Exotic sights, beautiful beaches and hot sun make Tunisia feel a million miles away from the UK, yet it's only a three or four hour flight. Due to its position in the Med, Tunisia has been fought over for hundreds of years and shows a fascinating mixture of influences from the Romans, the Arabs, the Ottoman Turks and the French.

Known as a classic sun-and-sea holiday destination, Tunisia’s attractions are surprisingly diverse: in the north you'll find lakes full of pink flamingos alongside olive and citrus groves, whilst the south offers the endless Saharan sands and the nomadic Berber tribes.

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More about Tunisia

For a more adventurous time, head to the Sahara where you can try sandboarding, visit the Star Wars set or travel by camel to a tented village and stay the night. Camping out under the stars really must be experienced - the visibility is truly breathtaking.

For a country that is about the size of England and Wales, Tunisia offers a huge amount to tourists. There are few places to stay outside of the larger resorts, but it's easy to travel and you'll be warmly welcomed wherever you go, so don't be afraid to explore .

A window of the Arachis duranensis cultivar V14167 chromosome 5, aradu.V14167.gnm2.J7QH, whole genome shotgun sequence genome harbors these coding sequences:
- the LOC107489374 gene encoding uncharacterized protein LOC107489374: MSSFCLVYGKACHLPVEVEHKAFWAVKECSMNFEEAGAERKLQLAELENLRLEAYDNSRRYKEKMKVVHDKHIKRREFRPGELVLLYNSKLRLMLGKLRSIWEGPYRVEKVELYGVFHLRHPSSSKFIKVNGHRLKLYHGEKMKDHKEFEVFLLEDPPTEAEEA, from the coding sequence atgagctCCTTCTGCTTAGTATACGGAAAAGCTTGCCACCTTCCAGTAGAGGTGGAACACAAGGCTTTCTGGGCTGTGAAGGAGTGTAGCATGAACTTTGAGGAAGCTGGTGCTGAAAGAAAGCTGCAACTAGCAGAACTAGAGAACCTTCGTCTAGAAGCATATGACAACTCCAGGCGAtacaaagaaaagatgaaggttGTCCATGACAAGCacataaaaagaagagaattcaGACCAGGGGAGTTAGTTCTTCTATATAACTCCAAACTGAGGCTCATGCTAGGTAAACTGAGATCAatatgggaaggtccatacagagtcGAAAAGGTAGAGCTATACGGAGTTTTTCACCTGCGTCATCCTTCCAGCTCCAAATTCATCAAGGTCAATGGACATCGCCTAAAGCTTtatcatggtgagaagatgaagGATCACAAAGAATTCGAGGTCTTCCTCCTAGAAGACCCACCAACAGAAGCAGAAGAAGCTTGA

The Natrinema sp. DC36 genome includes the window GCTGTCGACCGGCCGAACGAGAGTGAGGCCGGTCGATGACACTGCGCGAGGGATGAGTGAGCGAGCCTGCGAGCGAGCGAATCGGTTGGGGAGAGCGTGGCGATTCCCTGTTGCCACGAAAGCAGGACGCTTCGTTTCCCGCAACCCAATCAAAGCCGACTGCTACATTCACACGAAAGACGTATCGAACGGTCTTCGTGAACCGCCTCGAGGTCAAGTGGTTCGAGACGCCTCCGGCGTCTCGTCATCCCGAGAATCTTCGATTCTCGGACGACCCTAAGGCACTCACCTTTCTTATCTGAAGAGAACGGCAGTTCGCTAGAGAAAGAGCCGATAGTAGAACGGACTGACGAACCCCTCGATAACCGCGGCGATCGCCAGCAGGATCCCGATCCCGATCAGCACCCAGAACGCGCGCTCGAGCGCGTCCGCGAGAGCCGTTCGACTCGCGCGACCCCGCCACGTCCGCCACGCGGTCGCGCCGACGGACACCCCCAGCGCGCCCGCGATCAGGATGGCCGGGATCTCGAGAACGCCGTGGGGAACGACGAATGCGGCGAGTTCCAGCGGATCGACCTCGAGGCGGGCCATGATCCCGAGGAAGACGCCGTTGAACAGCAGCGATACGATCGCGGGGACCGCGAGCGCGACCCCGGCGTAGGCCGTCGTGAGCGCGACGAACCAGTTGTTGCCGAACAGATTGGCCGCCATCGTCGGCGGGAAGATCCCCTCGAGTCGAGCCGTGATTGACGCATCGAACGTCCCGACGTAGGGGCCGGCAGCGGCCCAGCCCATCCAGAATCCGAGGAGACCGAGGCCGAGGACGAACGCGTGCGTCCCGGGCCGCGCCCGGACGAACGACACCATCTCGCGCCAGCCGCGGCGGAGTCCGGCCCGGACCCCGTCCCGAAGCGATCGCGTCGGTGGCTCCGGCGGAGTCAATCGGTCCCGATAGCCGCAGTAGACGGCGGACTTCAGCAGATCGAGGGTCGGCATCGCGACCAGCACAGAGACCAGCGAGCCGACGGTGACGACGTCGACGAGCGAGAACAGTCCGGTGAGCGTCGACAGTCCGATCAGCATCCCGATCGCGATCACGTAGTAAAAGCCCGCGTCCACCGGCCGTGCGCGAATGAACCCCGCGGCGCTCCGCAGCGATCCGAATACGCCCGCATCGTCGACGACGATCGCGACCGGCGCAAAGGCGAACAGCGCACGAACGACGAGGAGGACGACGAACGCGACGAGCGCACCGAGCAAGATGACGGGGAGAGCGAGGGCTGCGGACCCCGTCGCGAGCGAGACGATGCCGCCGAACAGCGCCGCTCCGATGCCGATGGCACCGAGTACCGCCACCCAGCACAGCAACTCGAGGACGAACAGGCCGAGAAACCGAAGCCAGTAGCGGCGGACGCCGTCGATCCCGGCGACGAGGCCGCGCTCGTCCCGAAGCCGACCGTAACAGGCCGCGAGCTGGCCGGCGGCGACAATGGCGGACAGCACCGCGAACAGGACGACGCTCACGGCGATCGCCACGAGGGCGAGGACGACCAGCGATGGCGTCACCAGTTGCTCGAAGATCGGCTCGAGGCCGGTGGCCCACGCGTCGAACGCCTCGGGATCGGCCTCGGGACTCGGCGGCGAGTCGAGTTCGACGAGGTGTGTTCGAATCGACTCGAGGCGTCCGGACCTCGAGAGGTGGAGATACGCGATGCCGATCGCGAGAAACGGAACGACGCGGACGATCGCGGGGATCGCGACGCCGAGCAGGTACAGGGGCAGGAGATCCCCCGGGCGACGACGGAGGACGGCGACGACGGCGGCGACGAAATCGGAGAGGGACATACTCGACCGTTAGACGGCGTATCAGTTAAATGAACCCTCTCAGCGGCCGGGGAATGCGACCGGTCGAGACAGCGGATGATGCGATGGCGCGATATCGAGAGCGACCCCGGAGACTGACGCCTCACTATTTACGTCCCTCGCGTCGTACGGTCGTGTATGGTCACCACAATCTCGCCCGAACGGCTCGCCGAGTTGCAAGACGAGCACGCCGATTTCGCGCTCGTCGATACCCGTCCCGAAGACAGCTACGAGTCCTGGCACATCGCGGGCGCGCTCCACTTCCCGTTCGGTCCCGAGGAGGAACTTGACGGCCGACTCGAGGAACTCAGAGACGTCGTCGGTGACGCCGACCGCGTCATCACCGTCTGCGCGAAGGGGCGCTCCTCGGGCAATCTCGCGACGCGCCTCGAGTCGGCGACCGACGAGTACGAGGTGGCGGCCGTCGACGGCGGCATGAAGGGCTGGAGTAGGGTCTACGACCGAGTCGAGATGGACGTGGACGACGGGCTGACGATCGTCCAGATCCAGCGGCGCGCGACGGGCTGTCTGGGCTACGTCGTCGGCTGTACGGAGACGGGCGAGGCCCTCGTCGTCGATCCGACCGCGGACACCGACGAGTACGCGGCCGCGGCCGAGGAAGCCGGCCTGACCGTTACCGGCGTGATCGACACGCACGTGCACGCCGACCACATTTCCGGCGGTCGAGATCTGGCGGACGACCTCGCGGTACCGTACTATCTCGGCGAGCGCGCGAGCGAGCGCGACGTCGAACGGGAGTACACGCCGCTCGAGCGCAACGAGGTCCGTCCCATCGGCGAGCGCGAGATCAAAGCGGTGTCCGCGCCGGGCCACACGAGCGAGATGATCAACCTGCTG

Top 5 things to do in Tunisia

10 facts about Tunisia


Tunisia is officially known as the Tunisian Republic. Tunis is the capital city, where over a quarter of the total Tunisian population reside.


The highest point in Tunisia is Jebel ech Chambi which stretches to 1,544m. The mountain is surrounded by the beautiful Chambi Mountain National Park.


Tunisia became independent from France in 1956 under President Habib Bourguiba, a year after Morocco also gained independence from France.


Medjerda River is the longest river in Tunisia at 450 kilometres long. Flowing from Algeria, it empties into the Gulf of Tunis and the Lake of Tunis.


Tunisia’s national dish is couscous. These steamed grains of semolina are served with meat or fish and vegetables in a tomato sauce.


Order a tagine in Tunisia and you may not get what you expect. It’s a type of a pie, made from eggs, meat and vegetables,almost like a frittata.


Four of the Star Wars movies were partially filmed in southern Tunisia. You can even stay in Luke Skywalker's home, which is now a hotel.


Tunisia's 2011 mass uprising gave rise to the Arab Spring, which toppled leaders and promoted democracy across the Arabic-speaking region of North Africa and the Middle East.


Tunis is the only Tunisian area that has a tube service. Everywhere else relies on coaches, buses and taxis.


The official language of Tunisia is Arabic, though French is also widely used. The main religion of Tunisia is Muslim, so modest clothing is a must when leaving your resort.